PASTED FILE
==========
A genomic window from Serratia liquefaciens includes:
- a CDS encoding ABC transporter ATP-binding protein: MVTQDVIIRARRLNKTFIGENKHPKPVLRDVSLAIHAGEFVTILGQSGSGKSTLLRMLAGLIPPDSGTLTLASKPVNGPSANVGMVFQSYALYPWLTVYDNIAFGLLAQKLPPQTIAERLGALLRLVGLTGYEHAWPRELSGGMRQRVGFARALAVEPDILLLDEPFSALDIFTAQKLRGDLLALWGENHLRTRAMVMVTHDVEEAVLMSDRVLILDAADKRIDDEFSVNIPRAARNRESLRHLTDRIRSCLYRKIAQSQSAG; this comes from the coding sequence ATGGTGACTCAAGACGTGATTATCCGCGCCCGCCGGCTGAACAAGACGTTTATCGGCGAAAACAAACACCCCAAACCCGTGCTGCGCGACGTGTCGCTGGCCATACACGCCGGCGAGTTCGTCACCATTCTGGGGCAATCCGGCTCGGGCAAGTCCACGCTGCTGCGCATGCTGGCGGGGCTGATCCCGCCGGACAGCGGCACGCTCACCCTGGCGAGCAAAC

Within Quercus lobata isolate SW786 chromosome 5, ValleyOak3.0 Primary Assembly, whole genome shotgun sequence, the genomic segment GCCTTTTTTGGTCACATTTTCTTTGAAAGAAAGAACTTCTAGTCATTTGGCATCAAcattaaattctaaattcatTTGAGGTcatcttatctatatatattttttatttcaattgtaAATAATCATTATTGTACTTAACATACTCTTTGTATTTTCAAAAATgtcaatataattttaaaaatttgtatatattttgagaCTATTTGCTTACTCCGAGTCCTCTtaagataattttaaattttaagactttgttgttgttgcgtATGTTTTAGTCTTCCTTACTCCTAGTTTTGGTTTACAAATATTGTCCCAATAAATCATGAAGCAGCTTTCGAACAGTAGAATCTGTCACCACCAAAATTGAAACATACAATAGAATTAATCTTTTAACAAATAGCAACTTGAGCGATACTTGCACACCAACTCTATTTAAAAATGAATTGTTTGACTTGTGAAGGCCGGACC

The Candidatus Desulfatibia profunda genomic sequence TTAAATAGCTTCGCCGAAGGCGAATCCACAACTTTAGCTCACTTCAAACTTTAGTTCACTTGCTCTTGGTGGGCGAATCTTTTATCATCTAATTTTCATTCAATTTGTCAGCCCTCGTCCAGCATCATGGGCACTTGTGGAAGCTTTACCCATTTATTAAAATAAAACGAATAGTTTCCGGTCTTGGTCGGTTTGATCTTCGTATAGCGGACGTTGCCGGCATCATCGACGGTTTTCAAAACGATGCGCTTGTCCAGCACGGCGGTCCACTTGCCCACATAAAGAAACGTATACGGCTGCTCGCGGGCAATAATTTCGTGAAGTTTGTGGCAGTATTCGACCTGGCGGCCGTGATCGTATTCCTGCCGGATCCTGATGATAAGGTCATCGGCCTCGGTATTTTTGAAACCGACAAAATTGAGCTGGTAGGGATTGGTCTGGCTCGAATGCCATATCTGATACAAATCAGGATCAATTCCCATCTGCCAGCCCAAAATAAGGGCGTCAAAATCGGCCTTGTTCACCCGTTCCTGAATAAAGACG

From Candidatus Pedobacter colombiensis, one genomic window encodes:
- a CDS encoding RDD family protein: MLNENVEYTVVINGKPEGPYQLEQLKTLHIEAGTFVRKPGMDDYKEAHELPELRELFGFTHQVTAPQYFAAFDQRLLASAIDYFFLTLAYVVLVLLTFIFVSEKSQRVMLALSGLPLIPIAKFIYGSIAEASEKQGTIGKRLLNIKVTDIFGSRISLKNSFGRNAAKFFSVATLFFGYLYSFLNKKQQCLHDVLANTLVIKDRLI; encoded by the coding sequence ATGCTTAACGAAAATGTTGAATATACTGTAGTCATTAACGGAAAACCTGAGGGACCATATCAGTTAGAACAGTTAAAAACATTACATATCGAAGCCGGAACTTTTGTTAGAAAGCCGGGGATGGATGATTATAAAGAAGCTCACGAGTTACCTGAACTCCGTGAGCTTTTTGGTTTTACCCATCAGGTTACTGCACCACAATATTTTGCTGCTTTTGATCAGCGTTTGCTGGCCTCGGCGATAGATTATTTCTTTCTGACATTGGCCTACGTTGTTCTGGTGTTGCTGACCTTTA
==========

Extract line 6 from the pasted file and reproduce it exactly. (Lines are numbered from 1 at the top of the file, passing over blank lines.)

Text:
- a CDS encoding RDD family protein: MLNENVEYTVVINGKPEGPYQLEQLKTLHIEAGTFVRKPGMDDYKEAHELPELRELFGFTHQVTAPQYFAAFDQRLLASAIDYFFLTLAYVVLVLLTFIFVSEKSQRVMLALSGLPLIPIAKFIYGSIAEASEKQGTIGKRLLNIKVTDIFGSRISLKNSFGRNAAKFFSVATLFFGYLYSFLNKKQQCLHDVLANTLVIKDRLI; encoded by the coding sequence ATGCTTAACGAAAATGTTGAATATACTGTAGTCATTAACGGAAAACCTGAGGGACCATATCAGTTAGAACAGTTAAAAACATTACATATCGAAGCCGGAACTTTTGTTAGAAAGCCGGGGATGGATGATTATAAAGAAGCTCACGAGTTACCTGAACTCCGTGAGCTTTTTGGTTTTACCCATCAGGTTACTGCACCACAATATTTTGCTGCTTTTGATCAGCGTTTGCTGGCCTCGGCGATAGATTATTTCTTTCTGACATTGGCCTACGTTGTTCTGGTGTTGCTGACCTTTA